So many lifers
06.04.2019 - 06.04.2019
Yet again Lariam (malaria prophylaxis) upsets my sleep with a series of bad dreams: while faced with a plethora of colourful birds, my camera refuses to operate despite repeatedly and frustratingly pressing the shutter. I wake up agitated and distressed, realise it is thankfully just a dream and return to sleep. And the dream. The same horrid dream. This repeats itself time and time again and by the time the alarm goes off at 6am, I am exhausted.
Knowing we are too early for the breakfast, and will be out for most of the morning, we grab some snacks from our bags and head to the bird pool to wait for the guide to arrive.
As it is still fairly dark, photography is almost impossible, so we just sit and enjoy until Malick turns up.
Police Check Point
We pre-booked Malick – Chris Packham's birding guide of choice - through The Gambia Experience before we left home, just to make sure we had a couple of days of serious birding organised. Having someone who knows where to go and the transport to take us there is half the battle.
As with so many African countries, The Gambia has its fair share of Police Road Blocks where they check the drivers' paperwork. It also acts as an opportunity to investigate the birds that hang around here, feeling on rubbish left behind.
Yellow Crowned Gonolek
Red Cheeked Cordon Blue
Red Bellied Paradise Flycatcher
Western Red Billed Hornbill
Our destination for today, however, is Brufut, a community-organised bird sanctuary protected by the West African Birds Study Association.
Before we reach the woods themselves, we stop near some habitation at the edge of a few plantations and take a short walk to see what species can be found around here. We are very excited to spot so many 'lifers' (species new to us, indicated by * below) in such a small area.
Yellow Billed Shrike*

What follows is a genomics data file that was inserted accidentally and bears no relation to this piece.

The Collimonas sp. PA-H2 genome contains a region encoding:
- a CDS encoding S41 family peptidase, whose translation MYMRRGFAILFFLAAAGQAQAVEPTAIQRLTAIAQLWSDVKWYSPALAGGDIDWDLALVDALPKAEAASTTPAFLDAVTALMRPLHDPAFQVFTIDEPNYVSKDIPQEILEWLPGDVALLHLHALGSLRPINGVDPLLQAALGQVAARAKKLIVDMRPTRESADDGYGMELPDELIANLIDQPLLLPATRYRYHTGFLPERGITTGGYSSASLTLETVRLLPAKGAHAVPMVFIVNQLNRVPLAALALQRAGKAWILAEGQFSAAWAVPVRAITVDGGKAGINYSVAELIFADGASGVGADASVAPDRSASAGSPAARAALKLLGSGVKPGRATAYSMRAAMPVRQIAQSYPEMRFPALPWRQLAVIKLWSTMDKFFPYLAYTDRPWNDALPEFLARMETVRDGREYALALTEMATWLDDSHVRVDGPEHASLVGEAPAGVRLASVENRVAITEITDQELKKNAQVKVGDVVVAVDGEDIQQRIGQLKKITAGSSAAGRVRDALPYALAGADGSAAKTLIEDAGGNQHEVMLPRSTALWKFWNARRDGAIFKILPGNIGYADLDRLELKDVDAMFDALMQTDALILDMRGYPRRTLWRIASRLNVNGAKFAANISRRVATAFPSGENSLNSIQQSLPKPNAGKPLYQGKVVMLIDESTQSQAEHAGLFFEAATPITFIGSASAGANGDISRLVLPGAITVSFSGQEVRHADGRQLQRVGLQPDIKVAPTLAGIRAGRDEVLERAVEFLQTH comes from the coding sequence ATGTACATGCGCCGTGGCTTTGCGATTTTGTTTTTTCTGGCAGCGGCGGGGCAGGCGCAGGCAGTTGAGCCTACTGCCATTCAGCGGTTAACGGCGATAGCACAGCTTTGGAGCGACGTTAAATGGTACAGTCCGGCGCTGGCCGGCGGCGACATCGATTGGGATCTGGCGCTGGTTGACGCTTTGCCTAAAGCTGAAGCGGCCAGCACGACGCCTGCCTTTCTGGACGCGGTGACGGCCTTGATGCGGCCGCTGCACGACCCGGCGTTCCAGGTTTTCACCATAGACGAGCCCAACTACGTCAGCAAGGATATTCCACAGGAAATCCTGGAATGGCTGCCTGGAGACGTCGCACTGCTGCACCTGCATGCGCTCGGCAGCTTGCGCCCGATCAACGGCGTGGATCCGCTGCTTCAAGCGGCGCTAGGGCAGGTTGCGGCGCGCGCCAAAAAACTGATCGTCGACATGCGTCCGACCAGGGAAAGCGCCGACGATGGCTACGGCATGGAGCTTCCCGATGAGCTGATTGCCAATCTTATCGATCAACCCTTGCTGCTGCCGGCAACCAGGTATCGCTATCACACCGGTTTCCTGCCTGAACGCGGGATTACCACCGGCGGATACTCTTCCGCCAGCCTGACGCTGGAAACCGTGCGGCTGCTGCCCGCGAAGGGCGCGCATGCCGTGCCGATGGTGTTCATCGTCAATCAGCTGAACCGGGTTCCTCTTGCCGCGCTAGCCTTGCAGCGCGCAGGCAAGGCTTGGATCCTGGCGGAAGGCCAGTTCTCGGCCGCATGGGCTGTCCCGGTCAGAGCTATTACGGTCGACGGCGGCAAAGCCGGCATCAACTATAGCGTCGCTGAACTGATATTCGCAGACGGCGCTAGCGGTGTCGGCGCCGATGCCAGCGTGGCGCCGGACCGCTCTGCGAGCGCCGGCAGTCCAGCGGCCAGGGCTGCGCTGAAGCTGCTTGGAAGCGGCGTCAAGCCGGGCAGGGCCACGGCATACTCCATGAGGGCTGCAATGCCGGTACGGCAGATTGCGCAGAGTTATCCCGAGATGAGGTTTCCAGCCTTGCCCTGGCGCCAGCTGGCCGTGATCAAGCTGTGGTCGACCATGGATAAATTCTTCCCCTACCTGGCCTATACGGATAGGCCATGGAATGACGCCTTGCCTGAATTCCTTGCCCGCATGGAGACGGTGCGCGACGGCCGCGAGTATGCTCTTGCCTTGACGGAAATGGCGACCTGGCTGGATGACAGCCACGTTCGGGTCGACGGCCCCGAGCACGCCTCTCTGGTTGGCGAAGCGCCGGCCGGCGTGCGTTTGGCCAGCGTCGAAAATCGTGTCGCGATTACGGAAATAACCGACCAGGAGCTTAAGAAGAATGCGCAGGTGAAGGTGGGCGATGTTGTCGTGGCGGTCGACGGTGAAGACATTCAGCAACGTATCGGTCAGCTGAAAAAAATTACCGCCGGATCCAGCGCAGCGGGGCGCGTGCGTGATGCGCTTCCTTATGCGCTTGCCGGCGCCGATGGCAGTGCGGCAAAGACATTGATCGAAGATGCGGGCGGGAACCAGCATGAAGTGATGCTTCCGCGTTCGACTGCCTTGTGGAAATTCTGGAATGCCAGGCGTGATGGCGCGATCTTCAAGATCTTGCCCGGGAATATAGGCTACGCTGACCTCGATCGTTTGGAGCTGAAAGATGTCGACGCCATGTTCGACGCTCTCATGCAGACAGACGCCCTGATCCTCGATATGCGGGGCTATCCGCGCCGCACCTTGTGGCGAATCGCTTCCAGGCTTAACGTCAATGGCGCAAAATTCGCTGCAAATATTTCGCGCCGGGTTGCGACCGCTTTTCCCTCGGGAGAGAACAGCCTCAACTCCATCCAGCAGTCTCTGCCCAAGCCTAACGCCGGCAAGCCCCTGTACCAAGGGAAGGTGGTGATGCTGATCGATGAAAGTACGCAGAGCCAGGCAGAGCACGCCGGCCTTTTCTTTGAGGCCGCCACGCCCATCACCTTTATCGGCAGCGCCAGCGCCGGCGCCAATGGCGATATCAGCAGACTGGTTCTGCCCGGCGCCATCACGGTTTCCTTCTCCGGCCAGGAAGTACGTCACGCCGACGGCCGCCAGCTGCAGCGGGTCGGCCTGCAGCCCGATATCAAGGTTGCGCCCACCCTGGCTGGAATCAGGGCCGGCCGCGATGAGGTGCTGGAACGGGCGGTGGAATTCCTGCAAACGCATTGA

White Crowned Robin Chat*
White Faced Whistling Ducks
Blue Bellied Roller*
Senegal Wattled Plover*
Long Tailed Glossy Starling
Fine Spotted Woodpecker*
White Billed Buffalo Weaver*
Spur Winged Plover
Beautiful Sunbird (female)
Splendid Sunbird (female)
Northern Red Bishop in non-breeding colours*
Variable Sunbird (female) The female sunbirds all look very similar.
Black Headed Heron
The plantations include such crops as cashew nuts and mango trees.
Unripe cashew fruits with the nuts not yet having developed - they will be hanging down below when ripe
Brufut Woodland Bar
We continue to an area known as Brufut Woods, where there is even a bar serving drinks. Fearing that they may not be open this late in the season, Malick had already contacted them by phone earlier, to make sure they put the kettle on.
A number of benches are set out, overlooking an area with several bird baths in the trees and on the ground. I notice that rather than putting out food for the birds so that they become dependent on humans for feeding, only water is provided. I like that.
This is the civilised way of photographing the birds.
We spend the next couple of hours watching, photographing, and listening to the birds, seeing their family squabbles, how they interact with each other and some obvious pecking orders.
As before, any lifers are denoted with *
Red Cheeked Cordon Bleu
Black Billed Wood Dove*
I usually have a wish list of birds (or animals) I wish to see when we travel, and this is one of only three on my list this time:
Western Plantain Eater*
Yellow Throated Leaflove*
Red Billed Firefinch (female)
Black Necked Weaver*
Orange Cheeked Waxbill*
We employ the services of a local guide to help us go in to the woods to look for the Long Tailed Nightjar which is often found in this area. After a short moment of concern when the bird is not where he saw it half an hour earlier (as nocturnal birds, nightjars don't tend to move far during the day unless they are spooked), he spots it on the ground, very well camouflaged.
We start making our way back to the main road, along dirt tracks frequented by more animal carts than vehicles.
But first, Malick wants to check out some palms on the way.
Having seen them here in the last couple of days, this is what he was looking for:
Red Necked Falcons*
And so ends a very productive morning's birdwatching. Now back to the lodge for the rest of the day.